He answered the question in this blog post on in the comments section, after someone specifically asked him what “facilities for preparation and cooking of food” means in reality in terms of what needs to be supplied.

In short, Giles made it clear that the Landlord and Tenant Act 1985 does NOT legally obligate landlords into providing their tenants with cooking appliances, but rather, they must provide practical space which enables the occupants to safely prepare and cook food:

That there have to be adequate facilities to enable the occupiers to safely prepare and cook food (sufficient for the number and needs of the occupiers).

Giles Peaker, housing lawyer

He also more recently provided a decisive response to the same question posed by experienced landlord, Mary Latham, on Twitter (who also clearly recognises Giles as the horse with the mouth):

Giles Peaker on Twitter

I agree with Mary, I also believe Section 10 has been taken out of context.

The stance that a cooking appliances do not need to provided makes logical sense; I say that because Section 10 is fundamentally concerned with health and safety, hence the apt term “fit for human habitation.” According to the government’s own words, this means the rental property should be “safe, healthy, and free from things that could cause you or anyone else in your household serious harm.”, making it clear, at least to me, that the focus is not on supplying equipment but on ensuring the overall safety and well-being of occupants.

Moreover, in the gov issued Guide for landlords: Homes (Fitness for Human Habitation) Act 2018, it does, in layman terms state that a possible factor rendering a property unfit for human habitation is if it’s “difficult to prepare and cook food or wash up”

The guide also states,

It is for the courts to decide whether the dwelling is fit for human habitation. A Housing Health and Safety Rating System (HHSRS) assessment is not necessary. However, a landlord might choose to carry out an assessment if they want to establish whether a serious health and safety hazard is present.

Now, if we look at the Housing Health and Safety Rating System (HHSRS) operating guide, clause 16.17 states,

There should be space for the installation of cooking facilities sufficient to take facilities of adequate size for the household, with appropriate connections for fuel.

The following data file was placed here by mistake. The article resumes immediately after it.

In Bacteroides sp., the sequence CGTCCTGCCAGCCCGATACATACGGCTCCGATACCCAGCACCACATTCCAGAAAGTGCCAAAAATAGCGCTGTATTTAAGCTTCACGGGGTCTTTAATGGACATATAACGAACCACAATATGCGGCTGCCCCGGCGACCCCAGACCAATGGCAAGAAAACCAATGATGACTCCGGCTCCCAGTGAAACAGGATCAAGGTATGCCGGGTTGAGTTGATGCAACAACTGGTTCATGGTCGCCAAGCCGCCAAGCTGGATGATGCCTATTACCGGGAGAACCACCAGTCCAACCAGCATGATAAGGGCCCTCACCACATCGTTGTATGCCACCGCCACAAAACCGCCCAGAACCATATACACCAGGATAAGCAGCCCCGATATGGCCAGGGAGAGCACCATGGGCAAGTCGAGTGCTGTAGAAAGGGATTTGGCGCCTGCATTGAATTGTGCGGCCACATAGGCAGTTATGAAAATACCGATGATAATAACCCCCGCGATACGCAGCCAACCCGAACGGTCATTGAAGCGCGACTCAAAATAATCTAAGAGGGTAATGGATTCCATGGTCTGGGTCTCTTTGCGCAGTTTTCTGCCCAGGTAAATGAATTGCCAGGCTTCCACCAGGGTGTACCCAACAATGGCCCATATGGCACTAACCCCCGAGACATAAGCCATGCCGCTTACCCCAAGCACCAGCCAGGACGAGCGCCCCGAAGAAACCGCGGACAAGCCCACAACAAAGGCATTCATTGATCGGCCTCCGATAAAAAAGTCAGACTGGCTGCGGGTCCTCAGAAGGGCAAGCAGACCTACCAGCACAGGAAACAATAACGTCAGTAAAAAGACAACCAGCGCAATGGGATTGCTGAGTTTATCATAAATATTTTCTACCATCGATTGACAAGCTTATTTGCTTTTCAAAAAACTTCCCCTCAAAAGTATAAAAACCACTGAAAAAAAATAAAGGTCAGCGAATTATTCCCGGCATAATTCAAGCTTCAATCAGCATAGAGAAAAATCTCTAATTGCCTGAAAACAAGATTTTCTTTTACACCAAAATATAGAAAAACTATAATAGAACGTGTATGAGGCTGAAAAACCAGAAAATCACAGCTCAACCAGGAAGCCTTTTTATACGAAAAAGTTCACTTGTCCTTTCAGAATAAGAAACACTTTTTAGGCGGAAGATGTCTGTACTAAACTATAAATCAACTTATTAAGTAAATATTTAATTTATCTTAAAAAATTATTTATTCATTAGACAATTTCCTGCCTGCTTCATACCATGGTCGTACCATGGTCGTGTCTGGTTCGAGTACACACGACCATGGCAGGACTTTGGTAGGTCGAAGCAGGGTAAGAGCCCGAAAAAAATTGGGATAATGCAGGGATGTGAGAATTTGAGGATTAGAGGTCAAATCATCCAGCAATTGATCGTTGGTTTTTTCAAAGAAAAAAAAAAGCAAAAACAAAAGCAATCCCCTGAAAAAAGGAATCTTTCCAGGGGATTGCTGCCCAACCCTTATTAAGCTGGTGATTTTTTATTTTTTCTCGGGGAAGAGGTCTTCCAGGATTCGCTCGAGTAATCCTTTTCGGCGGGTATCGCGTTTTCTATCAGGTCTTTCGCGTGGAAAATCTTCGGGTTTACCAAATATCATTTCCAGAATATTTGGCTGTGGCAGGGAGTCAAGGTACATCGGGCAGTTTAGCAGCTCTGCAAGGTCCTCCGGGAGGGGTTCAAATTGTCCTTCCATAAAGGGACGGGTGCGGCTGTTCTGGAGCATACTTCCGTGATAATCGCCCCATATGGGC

Giles Peaker also referenced this point in his comment on the blog post.

Yup, I’m pretty confident landlords in England don’t need to provide cooking appliances such as ovens or hobs, especially under Section 10 of the Landlord and Tenant Act 1985, despite what others say, including the vast majority of comments in this thread on Property118 (which ranks quite highly for the search term “do landlords need to provide a cooker?”, may I add), that seem to be completely opposed to Giles Peaker’s – an actual housing solicitor – interpretation of the law.

Property118 Comment

Oh, the irony. And what a pompous-arse response (even if he is right, which he isn’t).

Should landlords provide cooking appliances?

Now, this is a different issue altogether.

I’m not talking from a legal perspective here – we’ve established it’s not a legal obligation – but what about from an ethical standpoint, for the sake of being a reasonable landlord?

I’ve personally never been under the impression that landlords are legally obligated to provide cooking appliances, but even so, I’ve always provided, at the very least, an oven and a hob. That’s the bare minimum. I think it would be strange and abruptly noticeable if those appliances not to be included, and in most cases, quite repelling to tenants, as it’s another significant expense they’d need to consider. From my experience, most landlords provide some cooking appliances, so to go without wouldn’t go unnoticed.

Plus, above all, it would be proper stingy not to. You probably don’t want a tenant installing an cooker and hob anyways, especially if it’s not freestanding.

That’s just my opinion.

Right, hope that’s cleared it up.

Landlord out xo